Balance as a Risk Factor for Injury Occurrence in Recreative Skiing
The objective of this research was to determine the efficiency of the intervention resting on the analysis of the static and dynamic balance status in order to reduce the probability of skiing injuries in adult beginners. Besides, the injury incidence during the initial training in alpine skiing was also analysed. The sample of subjects comprised recreation skiers aged from 20 to 25 years (287 subjects; 214 men and 73 women). The E-Group numbered 146 subjects out of which 104 men and 42 women. The C-Group was made up of 110 men and 31 women, that is, of 141 subjects in all. Independent variables included the data about the basic anthropometric measures as well as the parameters of balance status that are obtained by testing on the Biodex Balance System. The dependent variables in the research included injury incidence, specifically: number (frequency) of injuries, injury location (region of the body), and the injury level (slight, serious). Both groups had a 6-day ski training program. Prior to the program, the E-Group was tested for balance, and the subjects with a relative balance insufficiency were identified. These subjects attended a special ski training program of a reduced volume and intensity of work (20-30% less than other subjects). The data about subject injuries were prospectively gathered. For the analysis of the differences in the injury incidence between the E and C-Groups, the χ2 test for independent samples was used. A slight injury was sustained by 18,5% of the subjects in the E-Group, and 24,8% in the C-Group. In the E-Group a serious injury was sustained by 1,3% and in the C-Group by 2,8% of the subjects (p < 0.05). Contusions account for the largest number of injuries; they are followed by strains (sprains), and the front knee pain. One fracture was recorded in each Group; a total of three dislocations, four lacerations and one brain concussion were recorded. Hips/gluteal region is the most frequently injured locality when it comes to slight injuries. There was one fracture of the fist, and in one case a rupture occurred. Dislocations were recorded in the shoulder, and twice in the fingers. The injury incidence is lower than that reported so far (2 to 2,5 injuries in 1000 skiing days). The main reason for this difference is to be looked for in the level-of-training factor, proper equipment control, and in the methodological advantages of the study. The data suggest that the experimental program had a significant effect on the reduction of injuries during the ski training. The conducted intervention was especially efficient in terms of the reduction of serious injuries. The effects, however, relatively failed to occur in terms of the differential effect by sex. The research points to the importance of a precise, complete and quality training in the recreative skiing.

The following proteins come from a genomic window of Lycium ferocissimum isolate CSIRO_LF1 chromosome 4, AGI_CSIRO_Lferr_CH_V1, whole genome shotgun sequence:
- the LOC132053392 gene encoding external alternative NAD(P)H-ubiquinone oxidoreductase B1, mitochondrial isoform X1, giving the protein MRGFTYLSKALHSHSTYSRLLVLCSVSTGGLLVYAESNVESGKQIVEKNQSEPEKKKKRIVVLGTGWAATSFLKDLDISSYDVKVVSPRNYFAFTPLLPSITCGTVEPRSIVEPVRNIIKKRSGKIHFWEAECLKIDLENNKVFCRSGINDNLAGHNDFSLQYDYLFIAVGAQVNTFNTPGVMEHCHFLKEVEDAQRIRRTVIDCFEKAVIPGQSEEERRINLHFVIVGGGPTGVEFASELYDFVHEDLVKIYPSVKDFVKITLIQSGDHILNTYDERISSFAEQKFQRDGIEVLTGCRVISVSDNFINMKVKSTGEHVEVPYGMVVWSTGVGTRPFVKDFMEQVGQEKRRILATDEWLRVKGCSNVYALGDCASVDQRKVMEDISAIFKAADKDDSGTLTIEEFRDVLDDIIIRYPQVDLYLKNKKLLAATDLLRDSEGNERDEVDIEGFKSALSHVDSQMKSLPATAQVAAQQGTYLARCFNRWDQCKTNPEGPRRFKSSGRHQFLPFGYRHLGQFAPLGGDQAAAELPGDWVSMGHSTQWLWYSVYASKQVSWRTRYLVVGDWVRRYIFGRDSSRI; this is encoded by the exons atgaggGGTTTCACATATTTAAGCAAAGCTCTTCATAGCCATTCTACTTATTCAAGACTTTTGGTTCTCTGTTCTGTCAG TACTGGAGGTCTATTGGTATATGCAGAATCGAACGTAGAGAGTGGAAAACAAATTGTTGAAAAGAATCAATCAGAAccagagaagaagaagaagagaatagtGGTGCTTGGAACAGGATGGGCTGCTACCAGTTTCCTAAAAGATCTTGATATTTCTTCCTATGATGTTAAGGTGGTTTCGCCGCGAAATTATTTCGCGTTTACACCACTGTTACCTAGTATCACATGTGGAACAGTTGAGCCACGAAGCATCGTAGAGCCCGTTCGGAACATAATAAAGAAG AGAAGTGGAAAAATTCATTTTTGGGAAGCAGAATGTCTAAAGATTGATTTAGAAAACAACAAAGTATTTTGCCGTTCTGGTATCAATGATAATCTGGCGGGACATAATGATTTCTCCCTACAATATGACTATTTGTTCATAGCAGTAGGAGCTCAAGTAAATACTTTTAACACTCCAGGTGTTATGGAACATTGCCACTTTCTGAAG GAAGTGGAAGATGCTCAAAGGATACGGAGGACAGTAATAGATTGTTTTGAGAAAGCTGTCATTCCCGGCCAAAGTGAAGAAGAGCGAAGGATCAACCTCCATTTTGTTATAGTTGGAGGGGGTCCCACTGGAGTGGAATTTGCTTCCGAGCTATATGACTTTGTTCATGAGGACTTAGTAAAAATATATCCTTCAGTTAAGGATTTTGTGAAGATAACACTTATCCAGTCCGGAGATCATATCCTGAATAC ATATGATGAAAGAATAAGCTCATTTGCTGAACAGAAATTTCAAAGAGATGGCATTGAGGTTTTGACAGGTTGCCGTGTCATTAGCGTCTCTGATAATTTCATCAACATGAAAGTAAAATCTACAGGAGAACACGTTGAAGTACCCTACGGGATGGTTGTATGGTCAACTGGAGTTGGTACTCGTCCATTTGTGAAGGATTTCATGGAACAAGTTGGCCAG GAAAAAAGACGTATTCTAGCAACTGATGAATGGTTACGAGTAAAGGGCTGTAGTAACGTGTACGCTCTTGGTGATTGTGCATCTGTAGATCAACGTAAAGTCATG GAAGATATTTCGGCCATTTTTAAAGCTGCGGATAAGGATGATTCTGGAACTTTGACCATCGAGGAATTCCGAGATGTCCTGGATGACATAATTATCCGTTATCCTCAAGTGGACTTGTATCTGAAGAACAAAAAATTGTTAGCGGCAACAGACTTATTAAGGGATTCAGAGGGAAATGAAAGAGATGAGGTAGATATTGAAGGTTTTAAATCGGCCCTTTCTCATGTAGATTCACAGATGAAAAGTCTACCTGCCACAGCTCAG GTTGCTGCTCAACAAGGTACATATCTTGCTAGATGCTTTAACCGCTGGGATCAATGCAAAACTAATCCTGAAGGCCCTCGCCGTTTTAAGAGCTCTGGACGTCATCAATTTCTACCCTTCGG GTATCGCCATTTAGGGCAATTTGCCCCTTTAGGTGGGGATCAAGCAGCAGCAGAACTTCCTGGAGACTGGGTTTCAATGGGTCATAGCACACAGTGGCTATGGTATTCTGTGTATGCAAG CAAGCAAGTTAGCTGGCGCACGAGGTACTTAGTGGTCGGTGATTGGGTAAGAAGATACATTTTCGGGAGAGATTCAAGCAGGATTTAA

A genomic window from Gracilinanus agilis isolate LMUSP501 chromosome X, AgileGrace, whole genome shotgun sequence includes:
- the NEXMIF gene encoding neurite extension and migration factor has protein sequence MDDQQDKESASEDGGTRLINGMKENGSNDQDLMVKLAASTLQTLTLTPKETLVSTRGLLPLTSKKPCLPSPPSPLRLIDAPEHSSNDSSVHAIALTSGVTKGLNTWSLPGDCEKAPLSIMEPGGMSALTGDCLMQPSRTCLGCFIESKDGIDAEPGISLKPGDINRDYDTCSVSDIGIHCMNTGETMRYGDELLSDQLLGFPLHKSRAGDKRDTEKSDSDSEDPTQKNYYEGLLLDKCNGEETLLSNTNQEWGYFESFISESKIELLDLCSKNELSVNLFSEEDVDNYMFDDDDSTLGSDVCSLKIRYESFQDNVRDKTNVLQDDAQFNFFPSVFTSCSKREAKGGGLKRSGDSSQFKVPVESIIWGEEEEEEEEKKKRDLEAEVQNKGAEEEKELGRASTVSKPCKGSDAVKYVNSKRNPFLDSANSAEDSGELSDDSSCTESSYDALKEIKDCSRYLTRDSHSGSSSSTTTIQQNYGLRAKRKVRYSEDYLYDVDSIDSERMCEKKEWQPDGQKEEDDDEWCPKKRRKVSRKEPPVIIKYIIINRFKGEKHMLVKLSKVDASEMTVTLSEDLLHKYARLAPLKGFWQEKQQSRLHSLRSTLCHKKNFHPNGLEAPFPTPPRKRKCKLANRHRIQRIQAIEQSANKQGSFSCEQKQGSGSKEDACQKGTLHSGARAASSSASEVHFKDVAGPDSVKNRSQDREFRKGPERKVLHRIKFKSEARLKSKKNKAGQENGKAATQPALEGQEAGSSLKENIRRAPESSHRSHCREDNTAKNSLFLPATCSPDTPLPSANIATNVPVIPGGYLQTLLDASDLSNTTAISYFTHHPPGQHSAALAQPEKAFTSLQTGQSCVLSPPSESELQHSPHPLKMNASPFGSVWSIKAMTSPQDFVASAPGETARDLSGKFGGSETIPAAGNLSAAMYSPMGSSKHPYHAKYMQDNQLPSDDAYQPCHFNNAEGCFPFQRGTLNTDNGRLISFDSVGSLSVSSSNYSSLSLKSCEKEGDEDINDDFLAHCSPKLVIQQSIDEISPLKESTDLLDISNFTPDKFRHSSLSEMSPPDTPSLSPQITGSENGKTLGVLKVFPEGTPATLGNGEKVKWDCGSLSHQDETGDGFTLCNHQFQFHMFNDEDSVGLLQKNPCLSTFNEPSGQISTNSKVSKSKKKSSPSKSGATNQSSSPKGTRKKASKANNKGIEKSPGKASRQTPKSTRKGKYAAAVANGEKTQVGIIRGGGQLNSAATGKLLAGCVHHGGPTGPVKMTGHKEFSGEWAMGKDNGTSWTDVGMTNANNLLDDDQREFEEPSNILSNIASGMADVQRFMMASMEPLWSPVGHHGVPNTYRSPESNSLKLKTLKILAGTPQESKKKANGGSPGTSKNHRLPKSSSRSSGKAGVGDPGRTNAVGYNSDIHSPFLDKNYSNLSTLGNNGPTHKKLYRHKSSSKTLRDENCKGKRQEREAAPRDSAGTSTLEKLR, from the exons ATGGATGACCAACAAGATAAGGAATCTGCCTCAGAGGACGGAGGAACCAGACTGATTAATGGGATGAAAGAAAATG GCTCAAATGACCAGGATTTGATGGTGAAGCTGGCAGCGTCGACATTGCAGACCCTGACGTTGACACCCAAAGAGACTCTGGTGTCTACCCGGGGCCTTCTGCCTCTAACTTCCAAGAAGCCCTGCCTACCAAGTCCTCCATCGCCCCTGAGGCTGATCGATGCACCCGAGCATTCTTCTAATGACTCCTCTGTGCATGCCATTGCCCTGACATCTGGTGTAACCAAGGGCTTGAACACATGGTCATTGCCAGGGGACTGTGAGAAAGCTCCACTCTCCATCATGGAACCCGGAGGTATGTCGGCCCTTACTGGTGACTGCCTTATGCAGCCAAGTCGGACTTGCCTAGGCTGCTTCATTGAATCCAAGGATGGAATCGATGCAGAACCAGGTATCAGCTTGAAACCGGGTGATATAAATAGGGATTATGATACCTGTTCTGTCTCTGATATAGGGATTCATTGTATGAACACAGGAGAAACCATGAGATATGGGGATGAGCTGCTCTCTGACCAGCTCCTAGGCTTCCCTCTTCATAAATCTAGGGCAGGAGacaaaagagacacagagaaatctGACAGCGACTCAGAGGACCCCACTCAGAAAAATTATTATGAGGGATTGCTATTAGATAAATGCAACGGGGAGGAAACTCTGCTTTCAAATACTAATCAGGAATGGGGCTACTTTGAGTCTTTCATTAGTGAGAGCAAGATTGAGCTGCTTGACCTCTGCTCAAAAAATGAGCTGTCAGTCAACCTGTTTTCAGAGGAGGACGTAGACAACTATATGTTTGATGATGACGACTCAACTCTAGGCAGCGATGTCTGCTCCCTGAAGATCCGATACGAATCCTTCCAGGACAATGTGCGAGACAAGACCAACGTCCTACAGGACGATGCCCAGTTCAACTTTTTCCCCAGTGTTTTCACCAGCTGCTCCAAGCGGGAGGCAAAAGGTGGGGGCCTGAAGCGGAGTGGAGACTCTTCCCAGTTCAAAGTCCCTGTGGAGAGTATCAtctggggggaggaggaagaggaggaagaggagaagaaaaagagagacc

alpine; recreative skiing, injuries, balance, prevention.